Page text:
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Old September 14 2011, 06:00 PM   #17
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Re: First 20 Pages of The Struggle Within Avaiable on S&

Dimesdan wrote: View Post
You of all people Chris should realise that there is no such thing as the wrong or an unreasonable question, it is a fully reasonable question and until it is published on paper instead of digitally, people will ask.
How is it reasonable to think it's likely that a 25,000-word novella would be published as a standalone book? That hardly ever happens these days. Maybe 40 or 50 years ago, but these days it's only done by very small presses, mostly vanity publishers.

As for publishing it in "hard form." How about it being included with another Typhon Pact related story.
Sure, that could happen eventually. I already said there are long-term possibilities. But as for near-future possibilities, there are no other short-form Typhon Pact stories in existence or known to be scheduled for the next year. If it does happen, it won't be for a while. And it would probably take years to accumulate enough of them to justify a trade compilation. There's just no reason to expect it to come out in print soon.

It's an e-book. That's what it's meant to be. That's the market it's specifically designed for. And I wish people would just accept that.
Well that is fundamentally wrong from a business viewpoint, I'm sure ebooks are really easy and have their own place, but how is an ebook any different from a normal hard copy book in the way the prose is presented?
Because there is virtually no print market for novella-length fiction these days. The few remaining print magazines rarely take anything over 10,000 words, and there's no longer a significant market for standalone print books shorter than 75,000 words. But electronic media don't have those limitations. You talk about appealing to a broader audience -- that's exactly what adding e-books to the line does. It broadens the possibilities and the markets. The Struggle Within could not exist as a print book. Electronic publishing makes it possible.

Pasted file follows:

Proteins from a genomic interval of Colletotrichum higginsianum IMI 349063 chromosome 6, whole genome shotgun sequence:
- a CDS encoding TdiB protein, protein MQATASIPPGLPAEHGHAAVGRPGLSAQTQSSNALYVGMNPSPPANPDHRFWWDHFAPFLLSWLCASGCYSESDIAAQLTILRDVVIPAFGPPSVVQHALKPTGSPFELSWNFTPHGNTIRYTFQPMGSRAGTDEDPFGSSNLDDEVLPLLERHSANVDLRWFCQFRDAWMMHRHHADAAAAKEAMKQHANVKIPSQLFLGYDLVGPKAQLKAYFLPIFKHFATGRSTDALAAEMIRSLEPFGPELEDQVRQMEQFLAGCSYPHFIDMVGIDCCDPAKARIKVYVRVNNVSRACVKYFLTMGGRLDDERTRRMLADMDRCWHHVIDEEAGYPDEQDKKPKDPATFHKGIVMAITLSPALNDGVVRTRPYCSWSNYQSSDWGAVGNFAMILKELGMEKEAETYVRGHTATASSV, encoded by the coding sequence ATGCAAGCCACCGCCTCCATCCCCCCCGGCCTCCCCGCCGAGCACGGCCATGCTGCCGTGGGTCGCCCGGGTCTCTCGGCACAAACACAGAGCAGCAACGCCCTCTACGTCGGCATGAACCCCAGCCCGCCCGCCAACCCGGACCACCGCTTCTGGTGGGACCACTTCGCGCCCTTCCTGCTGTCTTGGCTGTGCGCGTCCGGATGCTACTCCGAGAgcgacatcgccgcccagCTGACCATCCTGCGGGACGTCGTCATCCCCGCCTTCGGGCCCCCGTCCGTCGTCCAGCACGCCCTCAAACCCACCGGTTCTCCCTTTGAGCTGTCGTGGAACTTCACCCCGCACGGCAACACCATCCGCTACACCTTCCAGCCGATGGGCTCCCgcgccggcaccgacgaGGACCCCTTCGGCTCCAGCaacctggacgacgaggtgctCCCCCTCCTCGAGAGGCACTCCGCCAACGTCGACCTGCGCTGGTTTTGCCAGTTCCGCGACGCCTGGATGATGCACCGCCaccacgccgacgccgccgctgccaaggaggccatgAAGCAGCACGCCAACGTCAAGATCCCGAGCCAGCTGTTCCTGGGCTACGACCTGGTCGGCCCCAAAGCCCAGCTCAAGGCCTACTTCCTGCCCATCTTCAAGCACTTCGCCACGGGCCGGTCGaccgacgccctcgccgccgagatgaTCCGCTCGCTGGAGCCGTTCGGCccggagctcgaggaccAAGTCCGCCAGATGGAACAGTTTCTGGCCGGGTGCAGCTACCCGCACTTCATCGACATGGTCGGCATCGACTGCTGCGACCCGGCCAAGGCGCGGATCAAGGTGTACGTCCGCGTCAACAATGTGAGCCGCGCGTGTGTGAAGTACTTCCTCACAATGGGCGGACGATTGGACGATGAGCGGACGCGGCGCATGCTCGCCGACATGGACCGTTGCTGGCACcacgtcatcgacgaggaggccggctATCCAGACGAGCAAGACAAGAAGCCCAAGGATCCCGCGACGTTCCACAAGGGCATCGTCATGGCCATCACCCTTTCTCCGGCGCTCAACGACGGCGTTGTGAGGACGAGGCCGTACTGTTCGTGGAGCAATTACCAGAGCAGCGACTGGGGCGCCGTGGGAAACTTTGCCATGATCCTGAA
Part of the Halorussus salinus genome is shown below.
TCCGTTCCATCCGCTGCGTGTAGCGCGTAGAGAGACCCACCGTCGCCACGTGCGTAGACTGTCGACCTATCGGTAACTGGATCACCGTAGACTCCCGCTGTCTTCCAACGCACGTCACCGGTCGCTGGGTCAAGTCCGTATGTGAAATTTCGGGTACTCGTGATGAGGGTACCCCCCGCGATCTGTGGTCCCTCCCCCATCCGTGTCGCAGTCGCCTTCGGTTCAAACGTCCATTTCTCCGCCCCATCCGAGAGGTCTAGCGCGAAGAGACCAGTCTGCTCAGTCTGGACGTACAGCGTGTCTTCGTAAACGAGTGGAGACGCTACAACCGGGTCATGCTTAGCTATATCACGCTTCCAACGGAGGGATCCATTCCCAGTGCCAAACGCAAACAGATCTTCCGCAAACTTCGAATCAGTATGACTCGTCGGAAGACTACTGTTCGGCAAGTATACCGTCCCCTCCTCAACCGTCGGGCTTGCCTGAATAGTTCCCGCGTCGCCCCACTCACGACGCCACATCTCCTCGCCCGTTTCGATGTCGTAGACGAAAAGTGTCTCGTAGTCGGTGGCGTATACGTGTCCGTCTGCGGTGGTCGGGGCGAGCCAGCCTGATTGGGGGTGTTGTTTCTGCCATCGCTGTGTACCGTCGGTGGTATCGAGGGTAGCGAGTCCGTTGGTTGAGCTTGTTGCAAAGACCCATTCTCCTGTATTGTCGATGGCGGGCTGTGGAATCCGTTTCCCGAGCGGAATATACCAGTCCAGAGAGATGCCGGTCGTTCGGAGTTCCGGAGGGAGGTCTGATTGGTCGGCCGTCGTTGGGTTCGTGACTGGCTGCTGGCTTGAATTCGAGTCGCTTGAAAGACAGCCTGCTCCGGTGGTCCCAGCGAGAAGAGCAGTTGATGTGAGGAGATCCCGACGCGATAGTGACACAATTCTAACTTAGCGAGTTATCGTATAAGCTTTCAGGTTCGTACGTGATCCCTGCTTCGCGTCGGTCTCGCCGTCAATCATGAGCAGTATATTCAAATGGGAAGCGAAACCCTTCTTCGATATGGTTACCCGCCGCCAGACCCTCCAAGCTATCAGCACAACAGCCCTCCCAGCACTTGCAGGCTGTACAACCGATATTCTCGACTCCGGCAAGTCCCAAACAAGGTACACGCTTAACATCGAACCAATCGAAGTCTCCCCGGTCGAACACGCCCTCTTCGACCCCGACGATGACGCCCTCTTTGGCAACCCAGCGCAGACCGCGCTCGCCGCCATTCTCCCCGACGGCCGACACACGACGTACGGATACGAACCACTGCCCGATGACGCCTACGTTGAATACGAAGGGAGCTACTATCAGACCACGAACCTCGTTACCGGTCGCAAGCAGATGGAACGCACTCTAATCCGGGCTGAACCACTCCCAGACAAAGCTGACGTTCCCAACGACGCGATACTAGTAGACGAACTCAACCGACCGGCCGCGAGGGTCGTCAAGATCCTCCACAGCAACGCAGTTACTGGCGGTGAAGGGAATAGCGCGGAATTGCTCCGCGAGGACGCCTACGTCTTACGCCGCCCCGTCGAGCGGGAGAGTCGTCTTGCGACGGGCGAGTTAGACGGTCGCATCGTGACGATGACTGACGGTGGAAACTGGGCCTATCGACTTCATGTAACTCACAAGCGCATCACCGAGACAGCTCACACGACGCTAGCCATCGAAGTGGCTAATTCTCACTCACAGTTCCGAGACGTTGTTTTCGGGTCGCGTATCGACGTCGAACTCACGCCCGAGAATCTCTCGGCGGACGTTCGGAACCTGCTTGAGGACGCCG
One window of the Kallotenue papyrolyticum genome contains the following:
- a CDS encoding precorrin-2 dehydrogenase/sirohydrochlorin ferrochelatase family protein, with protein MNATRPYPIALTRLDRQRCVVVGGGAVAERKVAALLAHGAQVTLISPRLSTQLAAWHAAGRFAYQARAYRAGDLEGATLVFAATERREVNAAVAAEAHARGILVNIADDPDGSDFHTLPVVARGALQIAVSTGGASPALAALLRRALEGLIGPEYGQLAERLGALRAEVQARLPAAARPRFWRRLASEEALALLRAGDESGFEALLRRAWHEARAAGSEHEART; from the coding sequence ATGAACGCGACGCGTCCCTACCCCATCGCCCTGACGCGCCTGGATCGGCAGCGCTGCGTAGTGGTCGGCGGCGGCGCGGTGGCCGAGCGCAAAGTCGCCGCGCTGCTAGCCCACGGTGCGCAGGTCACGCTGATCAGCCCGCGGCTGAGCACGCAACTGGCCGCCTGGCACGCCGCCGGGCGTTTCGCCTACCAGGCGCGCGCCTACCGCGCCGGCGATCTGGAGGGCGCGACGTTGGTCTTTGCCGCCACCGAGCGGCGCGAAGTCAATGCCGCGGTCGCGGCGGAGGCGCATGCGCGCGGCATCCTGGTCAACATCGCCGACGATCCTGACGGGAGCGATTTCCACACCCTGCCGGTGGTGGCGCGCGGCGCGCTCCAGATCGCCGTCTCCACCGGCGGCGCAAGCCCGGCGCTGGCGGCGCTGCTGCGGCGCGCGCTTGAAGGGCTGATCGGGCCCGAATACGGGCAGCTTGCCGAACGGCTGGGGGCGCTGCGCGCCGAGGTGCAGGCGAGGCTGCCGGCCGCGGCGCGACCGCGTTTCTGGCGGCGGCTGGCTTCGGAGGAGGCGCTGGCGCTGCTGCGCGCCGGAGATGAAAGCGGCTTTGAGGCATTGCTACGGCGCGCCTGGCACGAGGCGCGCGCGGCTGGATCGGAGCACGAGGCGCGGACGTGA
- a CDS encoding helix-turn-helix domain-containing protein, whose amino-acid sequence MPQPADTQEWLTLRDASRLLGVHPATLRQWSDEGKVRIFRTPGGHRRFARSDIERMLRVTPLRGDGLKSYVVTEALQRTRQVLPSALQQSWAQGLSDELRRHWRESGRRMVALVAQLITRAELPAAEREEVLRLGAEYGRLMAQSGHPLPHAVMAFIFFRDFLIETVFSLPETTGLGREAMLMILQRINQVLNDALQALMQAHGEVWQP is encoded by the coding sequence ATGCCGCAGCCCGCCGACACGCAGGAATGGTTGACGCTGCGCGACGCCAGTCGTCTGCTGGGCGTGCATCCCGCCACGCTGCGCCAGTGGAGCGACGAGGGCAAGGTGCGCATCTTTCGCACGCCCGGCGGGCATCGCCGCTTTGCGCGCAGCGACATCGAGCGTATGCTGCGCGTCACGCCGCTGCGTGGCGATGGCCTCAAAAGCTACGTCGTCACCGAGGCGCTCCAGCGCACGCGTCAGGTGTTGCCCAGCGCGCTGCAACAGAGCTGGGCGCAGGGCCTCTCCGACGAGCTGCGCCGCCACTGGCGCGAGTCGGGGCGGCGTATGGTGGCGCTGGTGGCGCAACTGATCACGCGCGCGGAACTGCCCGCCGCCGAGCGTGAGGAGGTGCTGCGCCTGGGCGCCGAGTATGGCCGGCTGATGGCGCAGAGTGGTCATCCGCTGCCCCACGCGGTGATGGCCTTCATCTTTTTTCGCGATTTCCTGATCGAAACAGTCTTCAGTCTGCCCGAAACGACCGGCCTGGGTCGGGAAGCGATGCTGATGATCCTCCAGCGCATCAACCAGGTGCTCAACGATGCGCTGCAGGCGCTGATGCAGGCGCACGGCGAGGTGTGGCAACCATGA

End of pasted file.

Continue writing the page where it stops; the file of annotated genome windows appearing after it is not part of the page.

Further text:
Is it "fundamentally wrong from a business viewpoint" to publish comic books instead of prose novels? Or to make half-hour TV sitcoms instead of feature-length movies? Or, for that matter, to publish prose tie-ins to a television show instead of just keeping it exclusively on television? How is it bad business to diversify? To give the audience more options? Sure, not every single audience member is going to be equally interested in every format, but the market isn't designed to appeal to only one audience member. If some people are more interested in one format of story and others are more interested in another, then it's obviously good business to reach out to both markets instead of focusing solely on one.

By only aiming it at one type of readership, yes it's a larger audience then it was five years ago, but it's still not a massive audience and by only aiming at that one audience, you are alienating people who would read the story because it has Star Trek or Christopher L Bennent on the "front cover" and I just wish people accepted that!
Nonsense. A story is a story regardless of how it's presented. We have print books, we have comic books, we have magazines, we have TV, we have movies, we have live stage shows. What's so horrible about adding even more formats for getting stories out to audiences? The e-reader audience is the same as the print audience, mostly. Just because some people are unwilling to experience Star Trek in e-books rather than television or film or comics or hard-copy books, that doesn't mean they represent the universal response. Certainly not among Star Trek fans, who -- as you'd expect from a franchise whose motto is "To explore strange new worlds" -- are generally early adopters of new technologies (for instance, they were early adopters of online purchasing, which is why it's often hard to find Trek novels on brick-and-mortar store shelves). Plenty of people are happy to read a story regardless of whether it's on real paper or digital paper (and the distinction in look and feel is increasingly nonexistent). So the audience is the same. The audience is for Star Trek, not for flat sheets made of processed wood pulp.
Written Worlds -- Christopher L. Bennett's blog and webpage
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